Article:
|From: The Mary Sue|
The series that fared better than any other was Voyager. I considered putting a little "of course" in that sentence but, in thinking about this test as applied to Trek, that seems a little counter productive. I've read a lot of fans talking about these results and that seems to be the general attitude. "Of course Voyager passed, it was female centric/heavy/focused/dominated." But... it's not. Not really.
Here's what I did. After reading these results, I queued up Voyager SSN 5. The fifth season of a show is often my favorite--or at least often features a lot of my favorite episodes. It seems to be that time in a show's life when the characters are firmly set, the actors are very comfortable with their roles, and the writers have to dig deep to come up with fresh and interesting story lines. I feel like the fifth season of all these Middle Star Treks (aka- The Unitard Era) is when the show really comes alive so it seems like a good place to give it a test. Ok so, I watched the first three episodes of Season Five of Voyager. And here's what I found:
#1- They all pass the Bechdel Test. Easily.
#2- Each of their stories are driven primarily by a female character (Night: Janeway, Drone: Seven, Extreme Risk: B'Elana) This is a bit of a coincidence. The next episode in the line-up is a Chakota-sode. Still, I think it's a point worth mentioning--especially since the season premier focuses heavily on a female character.
#3- There are three women in this show.
Three women. How does that make the cast female heavy? Here's a little snapshot to better illustrate my point:
|I'll be honest, I picked this look because I'm way into Janeway's sassy bob.|
|It's good to see Sears Portrait Studio of the 23rd century is still upholding this kind of quality.|
|I don't know, I couldn't think of a joke for this one.|
You could say, "Well, the Voyager women are more important in terms of ship's operations." Well, that's true in the case of the Captain, I suppose, and maybe that's the key. Because I don't think that Kira or Dax are less important than Torres or Seven. And the ship's engineer and astrometrics specialist are no more essential than the ship's doctor and counselor (though I would make an argument about Troi's character before/after her Starfleet Uniform) so why is it that Voyager is so far ahead of the other series in terms set forth by the Bechdel Test?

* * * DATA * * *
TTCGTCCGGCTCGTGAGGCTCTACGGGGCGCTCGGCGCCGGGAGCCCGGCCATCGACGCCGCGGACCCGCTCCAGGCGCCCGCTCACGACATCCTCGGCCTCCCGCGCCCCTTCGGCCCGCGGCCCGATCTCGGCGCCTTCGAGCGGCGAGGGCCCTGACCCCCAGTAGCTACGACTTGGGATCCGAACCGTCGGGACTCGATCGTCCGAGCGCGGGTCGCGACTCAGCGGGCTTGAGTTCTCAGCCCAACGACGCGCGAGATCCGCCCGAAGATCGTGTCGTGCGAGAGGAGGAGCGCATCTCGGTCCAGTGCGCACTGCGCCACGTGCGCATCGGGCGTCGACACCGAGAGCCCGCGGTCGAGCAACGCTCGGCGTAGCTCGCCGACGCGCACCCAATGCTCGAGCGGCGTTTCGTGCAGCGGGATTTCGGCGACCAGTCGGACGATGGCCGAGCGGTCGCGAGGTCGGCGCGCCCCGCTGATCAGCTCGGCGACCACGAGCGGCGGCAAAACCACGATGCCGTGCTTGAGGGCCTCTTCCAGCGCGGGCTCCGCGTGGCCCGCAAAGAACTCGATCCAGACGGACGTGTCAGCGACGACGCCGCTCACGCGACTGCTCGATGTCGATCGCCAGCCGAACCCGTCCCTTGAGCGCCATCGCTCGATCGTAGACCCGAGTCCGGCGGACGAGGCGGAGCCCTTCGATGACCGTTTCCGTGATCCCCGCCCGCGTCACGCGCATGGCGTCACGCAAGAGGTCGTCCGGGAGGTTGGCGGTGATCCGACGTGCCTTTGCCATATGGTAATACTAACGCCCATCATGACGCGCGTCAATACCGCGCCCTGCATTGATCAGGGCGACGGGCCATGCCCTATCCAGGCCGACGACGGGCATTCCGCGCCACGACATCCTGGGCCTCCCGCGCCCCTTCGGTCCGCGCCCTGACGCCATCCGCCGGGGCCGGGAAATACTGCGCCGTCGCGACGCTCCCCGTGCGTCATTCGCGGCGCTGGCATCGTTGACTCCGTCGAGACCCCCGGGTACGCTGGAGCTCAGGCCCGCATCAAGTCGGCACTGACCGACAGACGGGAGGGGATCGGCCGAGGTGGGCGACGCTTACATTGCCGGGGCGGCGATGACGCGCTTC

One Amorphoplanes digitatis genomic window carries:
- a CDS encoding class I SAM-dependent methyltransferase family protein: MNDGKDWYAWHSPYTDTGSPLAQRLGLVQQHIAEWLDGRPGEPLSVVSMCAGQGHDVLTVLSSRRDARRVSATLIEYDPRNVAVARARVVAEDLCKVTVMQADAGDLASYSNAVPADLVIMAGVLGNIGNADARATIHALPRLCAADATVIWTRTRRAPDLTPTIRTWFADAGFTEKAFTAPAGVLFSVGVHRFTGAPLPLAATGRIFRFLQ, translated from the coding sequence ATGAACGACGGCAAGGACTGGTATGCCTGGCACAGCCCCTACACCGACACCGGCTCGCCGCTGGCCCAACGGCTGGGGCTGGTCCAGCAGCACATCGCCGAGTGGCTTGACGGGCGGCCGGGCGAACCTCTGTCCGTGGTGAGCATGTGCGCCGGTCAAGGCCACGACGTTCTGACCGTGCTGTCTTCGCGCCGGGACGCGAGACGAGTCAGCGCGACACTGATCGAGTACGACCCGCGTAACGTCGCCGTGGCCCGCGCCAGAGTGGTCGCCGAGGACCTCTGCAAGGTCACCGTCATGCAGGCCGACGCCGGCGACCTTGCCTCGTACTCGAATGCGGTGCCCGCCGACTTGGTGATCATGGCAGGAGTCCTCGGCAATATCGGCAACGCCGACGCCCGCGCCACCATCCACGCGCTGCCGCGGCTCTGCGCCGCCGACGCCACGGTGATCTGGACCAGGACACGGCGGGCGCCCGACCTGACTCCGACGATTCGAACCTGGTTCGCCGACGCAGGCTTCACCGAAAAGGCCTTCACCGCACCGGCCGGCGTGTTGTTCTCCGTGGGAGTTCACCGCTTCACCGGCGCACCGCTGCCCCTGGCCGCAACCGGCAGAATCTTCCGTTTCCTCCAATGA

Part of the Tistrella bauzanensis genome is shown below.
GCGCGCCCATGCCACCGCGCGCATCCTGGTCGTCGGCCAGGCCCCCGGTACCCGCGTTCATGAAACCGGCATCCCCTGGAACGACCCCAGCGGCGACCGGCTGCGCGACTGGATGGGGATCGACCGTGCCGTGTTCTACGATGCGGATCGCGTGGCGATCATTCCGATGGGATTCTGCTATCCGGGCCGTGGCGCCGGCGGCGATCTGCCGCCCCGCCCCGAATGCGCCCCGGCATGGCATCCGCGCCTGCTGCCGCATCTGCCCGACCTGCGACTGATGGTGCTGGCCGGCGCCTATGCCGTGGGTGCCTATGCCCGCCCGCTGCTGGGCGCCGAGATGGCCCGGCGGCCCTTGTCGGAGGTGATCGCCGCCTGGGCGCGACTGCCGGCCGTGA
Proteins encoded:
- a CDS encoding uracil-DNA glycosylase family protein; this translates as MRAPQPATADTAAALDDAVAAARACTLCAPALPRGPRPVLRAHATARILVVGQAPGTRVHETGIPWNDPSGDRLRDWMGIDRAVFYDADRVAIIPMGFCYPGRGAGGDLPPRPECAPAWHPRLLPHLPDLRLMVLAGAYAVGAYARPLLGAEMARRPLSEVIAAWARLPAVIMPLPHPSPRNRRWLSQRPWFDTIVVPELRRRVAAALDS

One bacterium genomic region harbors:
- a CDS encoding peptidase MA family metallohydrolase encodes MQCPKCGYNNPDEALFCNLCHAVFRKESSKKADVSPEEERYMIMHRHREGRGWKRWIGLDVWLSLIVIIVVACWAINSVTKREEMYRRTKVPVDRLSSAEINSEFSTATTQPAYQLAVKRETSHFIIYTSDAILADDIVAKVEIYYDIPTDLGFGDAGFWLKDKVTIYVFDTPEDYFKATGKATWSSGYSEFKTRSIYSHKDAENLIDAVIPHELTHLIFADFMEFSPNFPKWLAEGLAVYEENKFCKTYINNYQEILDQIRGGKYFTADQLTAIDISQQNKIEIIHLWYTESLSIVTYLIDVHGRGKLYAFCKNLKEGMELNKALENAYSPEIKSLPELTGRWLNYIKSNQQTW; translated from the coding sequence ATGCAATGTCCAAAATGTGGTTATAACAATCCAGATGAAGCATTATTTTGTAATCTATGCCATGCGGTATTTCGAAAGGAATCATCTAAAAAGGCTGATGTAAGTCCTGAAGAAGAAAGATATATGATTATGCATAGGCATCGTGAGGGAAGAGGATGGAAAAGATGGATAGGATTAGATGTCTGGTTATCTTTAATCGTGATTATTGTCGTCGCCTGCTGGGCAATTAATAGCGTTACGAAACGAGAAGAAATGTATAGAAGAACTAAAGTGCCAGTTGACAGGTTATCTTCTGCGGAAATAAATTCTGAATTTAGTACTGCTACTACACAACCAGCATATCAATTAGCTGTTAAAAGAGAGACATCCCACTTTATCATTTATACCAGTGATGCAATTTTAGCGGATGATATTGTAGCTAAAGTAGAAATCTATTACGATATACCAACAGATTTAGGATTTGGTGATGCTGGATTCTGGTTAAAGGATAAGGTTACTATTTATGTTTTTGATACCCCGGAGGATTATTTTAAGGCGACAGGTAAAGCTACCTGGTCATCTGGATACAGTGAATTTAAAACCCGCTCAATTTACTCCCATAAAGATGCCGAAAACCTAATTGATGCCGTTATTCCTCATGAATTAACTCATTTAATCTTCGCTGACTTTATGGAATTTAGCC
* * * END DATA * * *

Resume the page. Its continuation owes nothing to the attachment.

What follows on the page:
So here are a few thoughts:
#1- Is it the female captain that makes all the difference?
#2- Is it the actors?
#3- Is it a more specific treatment of the show's female characters in an episode-by-episode and long-term character arc breakdown?
#4- Is it that Voyager was just the most recent after two prior re-envisioning of Star Trek and the writers knew they needed to do something different but then fell off the wagon when it came to Enterprise?
#5- Did Voyager come along at a time when it could be influenced by other pop-culture? Something about the zeitgeist?
I have a few theories but I'm going to explore them in blog posts to come because this is an issue that really interests me. Star Trek is a show that has (obviously) been a huge part of my life and I like thinking about why and how it affects me, and what lessons I can take from it as a human, a woman, and as a writer.
So, because I'd like to talk about each of these ideas and don't want to make your eyeballs bleed by putting it all right here, I plan on, over the next few days, writing about my further explorations in the Trek Bechdel Test. I'm going to watch a few more episodes (probably the same SSN/Eps from DS9 and TNG and some later eps from TOS and ENT) and I'll get back to you. Especially about #3, which is something I've been wanting to write about for a while. Would you like a hint about its subject? Here's my gift to you. I feel like a benevolent parent letting their child shake their Christmas presents.
|It's not a train set. Sorry.|
A Note About The Bechdel Test: I fully realize the Bechdel test isn't a perfect measure of a show's ability to represent strong, female characters but it is telling. And it does present us with a way to observe and analyze the shows/movies we love in a quantifiable way--which can then lead to a dialogue about the treatment of female characters.
A Year Ago Today: Deep Space Nine: The Last Romp